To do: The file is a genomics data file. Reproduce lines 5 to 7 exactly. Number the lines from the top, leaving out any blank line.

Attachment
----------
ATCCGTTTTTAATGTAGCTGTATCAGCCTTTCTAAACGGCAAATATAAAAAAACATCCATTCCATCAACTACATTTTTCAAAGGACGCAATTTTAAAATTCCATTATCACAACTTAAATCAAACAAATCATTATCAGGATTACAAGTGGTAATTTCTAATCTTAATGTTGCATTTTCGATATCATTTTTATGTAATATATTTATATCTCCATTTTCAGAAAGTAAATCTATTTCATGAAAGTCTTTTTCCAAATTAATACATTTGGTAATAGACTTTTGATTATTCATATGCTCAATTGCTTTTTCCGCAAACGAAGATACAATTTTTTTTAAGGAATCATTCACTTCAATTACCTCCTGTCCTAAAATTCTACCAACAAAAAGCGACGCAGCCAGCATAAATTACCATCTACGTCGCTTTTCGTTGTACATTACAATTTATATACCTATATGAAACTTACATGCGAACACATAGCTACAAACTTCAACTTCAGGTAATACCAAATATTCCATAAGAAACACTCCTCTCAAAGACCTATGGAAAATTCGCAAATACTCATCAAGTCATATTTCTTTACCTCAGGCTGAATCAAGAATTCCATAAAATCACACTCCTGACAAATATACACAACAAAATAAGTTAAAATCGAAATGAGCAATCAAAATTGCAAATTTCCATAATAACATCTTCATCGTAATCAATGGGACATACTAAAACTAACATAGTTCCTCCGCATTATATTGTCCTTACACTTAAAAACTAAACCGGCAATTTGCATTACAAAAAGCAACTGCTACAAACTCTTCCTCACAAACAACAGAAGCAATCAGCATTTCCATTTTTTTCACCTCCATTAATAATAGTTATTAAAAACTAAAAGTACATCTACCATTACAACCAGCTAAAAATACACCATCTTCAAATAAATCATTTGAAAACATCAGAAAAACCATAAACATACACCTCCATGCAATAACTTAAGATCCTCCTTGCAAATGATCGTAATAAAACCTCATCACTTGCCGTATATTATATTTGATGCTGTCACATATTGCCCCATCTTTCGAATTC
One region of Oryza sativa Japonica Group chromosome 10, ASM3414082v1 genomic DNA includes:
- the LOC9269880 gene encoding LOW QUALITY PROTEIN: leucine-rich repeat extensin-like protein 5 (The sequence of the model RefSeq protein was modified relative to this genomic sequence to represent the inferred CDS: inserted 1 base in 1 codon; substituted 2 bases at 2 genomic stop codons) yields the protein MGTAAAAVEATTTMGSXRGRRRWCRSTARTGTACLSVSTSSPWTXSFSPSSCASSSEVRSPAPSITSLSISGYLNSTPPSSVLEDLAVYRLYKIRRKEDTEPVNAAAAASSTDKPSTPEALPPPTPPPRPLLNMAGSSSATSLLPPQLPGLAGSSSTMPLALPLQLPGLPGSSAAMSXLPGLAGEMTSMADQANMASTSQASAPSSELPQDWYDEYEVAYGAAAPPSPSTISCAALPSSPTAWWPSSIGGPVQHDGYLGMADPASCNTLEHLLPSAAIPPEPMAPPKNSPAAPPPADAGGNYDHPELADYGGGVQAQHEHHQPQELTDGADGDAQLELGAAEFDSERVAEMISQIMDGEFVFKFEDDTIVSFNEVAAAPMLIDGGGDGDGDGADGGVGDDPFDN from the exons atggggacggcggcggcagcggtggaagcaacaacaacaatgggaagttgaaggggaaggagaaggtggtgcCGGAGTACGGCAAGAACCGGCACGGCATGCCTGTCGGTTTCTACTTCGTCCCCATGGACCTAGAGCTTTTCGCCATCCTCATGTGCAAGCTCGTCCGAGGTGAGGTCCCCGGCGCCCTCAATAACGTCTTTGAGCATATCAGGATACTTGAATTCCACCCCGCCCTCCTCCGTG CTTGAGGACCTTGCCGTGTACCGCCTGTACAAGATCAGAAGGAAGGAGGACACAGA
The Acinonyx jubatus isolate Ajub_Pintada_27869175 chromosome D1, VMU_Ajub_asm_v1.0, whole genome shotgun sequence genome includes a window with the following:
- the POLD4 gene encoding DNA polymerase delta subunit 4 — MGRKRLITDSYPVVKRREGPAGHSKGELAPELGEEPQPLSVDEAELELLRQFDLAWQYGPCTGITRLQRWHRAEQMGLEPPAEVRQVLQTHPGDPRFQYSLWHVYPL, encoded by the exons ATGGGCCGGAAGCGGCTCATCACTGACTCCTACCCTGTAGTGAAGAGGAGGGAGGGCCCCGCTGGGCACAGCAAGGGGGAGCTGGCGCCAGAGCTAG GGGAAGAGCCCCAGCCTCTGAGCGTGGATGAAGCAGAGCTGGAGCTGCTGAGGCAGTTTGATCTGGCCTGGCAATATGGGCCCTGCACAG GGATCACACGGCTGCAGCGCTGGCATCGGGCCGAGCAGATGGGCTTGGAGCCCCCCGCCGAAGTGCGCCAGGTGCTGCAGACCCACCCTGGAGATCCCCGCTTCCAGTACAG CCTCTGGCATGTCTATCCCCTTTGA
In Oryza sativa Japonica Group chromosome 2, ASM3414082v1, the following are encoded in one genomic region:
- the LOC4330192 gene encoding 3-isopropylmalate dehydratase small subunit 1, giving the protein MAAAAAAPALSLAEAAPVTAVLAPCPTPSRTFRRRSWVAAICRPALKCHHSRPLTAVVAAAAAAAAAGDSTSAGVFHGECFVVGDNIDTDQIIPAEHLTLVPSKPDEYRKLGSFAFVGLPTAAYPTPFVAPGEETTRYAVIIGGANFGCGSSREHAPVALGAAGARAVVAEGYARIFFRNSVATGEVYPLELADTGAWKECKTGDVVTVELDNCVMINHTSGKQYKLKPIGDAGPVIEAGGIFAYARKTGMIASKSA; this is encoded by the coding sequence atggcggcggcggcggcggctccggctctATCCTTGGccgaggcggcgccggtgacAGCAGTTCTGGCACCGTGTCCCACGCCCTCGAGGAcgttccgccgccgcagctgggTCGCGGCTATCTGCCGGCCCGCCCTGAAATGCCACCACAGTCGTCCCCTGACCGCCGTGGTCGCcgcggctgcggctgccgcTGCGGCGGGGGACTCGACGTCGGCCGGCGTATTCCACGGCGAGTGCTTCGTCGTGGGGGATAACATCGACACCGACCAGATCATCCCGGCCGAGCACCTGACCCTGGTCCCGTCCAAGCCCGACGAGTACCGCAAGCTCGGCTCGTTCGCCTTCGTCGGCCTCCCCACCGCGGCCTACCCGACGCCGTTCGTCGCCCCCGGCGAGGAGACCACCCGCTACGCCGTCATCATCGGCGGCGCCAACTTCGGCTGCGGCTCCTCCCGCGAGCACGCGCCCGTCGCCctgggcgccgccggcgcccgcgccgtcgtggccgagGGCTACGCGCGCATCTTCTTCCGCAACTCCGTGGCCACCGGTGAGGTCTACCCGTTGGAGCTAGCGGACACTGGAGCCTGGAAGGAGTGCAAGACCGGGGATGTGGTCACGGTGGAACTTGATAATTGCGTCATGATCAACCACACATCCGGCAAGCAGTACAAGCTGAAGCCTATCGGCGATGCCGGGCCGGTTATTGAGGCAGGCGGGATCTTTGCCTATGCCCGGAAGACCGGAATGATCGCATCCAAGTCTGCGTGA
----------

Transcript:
- the POLD4 gene encoding DNA polymerase delta subunit 4 — MGRKRLITDSYPVVKRREGPAGHSKGELAPELGEEPQPLSVDEAELELLRQFDLAWQYGPCTGITRLQRWHRAEQMGLEPPAEVRQVLQTHPGDPRFQYSLWHVYPL, encoded by the exons ATGGGCCGGAAGCGGCTCATCACTGACTCCTACCCTGTAGTGAAGAGGAGGGAGGGCCCCGCTGGGCACAGCAAGGGGGAGCTGGCGCCAGAGCTAG GGGAAGAGCCCCAGCCTCTGAGCGTGGATGAAGCAGAGCTGGAGCTGCTGAGGCAGTTTGATCTGGCCTGGCAATATGGGCCCTGCACAG GGATCACACGGCTGCAGCGCTGGCATCGGGCCGAGCAGATGGGCTTGGAGCCCCCCGCCGAAGTGCGCCAGGTGCTGCAGACCCACCCTGGAGATCCCCGCTTCCAGTACAG CCTCTGGCATGTCTATCCCCTTTGA
In Oryza sativa Japonica Group chromosome 2, ASM3414082v1, the following are encoded in one genomic region:
- the LOC4330192 gene encoding 3-isopropylmalate dehydratase small subunit 1, giving the protein MAAAAAAPALSLAEAAPVTAVLAPCPTPSRTFRRRSWVAAICRPALKCHHSRPLTAVVAAAAAAAAAGDSTSAGVFHGECFVVGDNIDTDQIIPAEHLTLVPSKPDEYRKLGSFAFVGLPTAAYPTPFVAPGEETTRYAVIIGGANFGCGSSREHAPVALGAAGARAVVAEGYARIFFRNSVATGEVYPLELADTGAWKECKTGDVVTVELDNCVMINHTSGKQYKLKPIGDAGPVIEAGGIFAYARKTGMIASKSA; this is encoded by the coding sequence atggcggcggcggcggcggctccggctctATCCTTGGccgaggcggcgccggtgacAGCAGTTCTGGCACCGTGTCCCACGCCCTCGAGGAcgttccgccgccgcagctgggTCGCGGCTATCTGCCGGCCCGCCCTGAAATGCCACCACAGTCGTCCCCTGACCGCCGTGGTCGCcgcggctgcggctgccgcTGCGGCGGGGGACTCGACGTCGGCCGGCGTATTCCACGGCGAGTGCTTCGTCGTGGGGGATAACATCGACACCGACCAGATCATCCCGGCCGAGCACCTGACCCTGGTCCCGTCCAAGCCCGACGAGTACCGCAAGCTCGGCTCGTTCGCCTTCGTCGGCCTCCCCACCGCGGCCTACCCGACGCCGTTCGTCGCCCCCGGCGAGGAGACCACCCGCTACGCCGTCATCATCGGCGGCGCCAACTTCGGCTGCGGCTCCTCCCGCGAGCACGCGCCCGTCGCCctgggcgccgccggcgcccgcgccgtcgtggccgagGGCTACGCGCGCATCTTCTTCCGCAACTCCGTGGCCACCGGTGAGGTCTACCCGTTGGAGCTAGCGGACACTGGAGCCTGGAAGGAGTGCAAGACCGGGGATGTGGTCACGGTGGAACTTGATAATTGCGTCATGATCAACCACACATCCGGCAAGCAGTACAAGCTGAAGCCTATCGGCGATGCCGGGCCGGTTATTGAGGCAGGCGGGATCTTTGCCTATGCCCGGAAGACCGGAATGATCGCATCCAAGTCTGCGTGA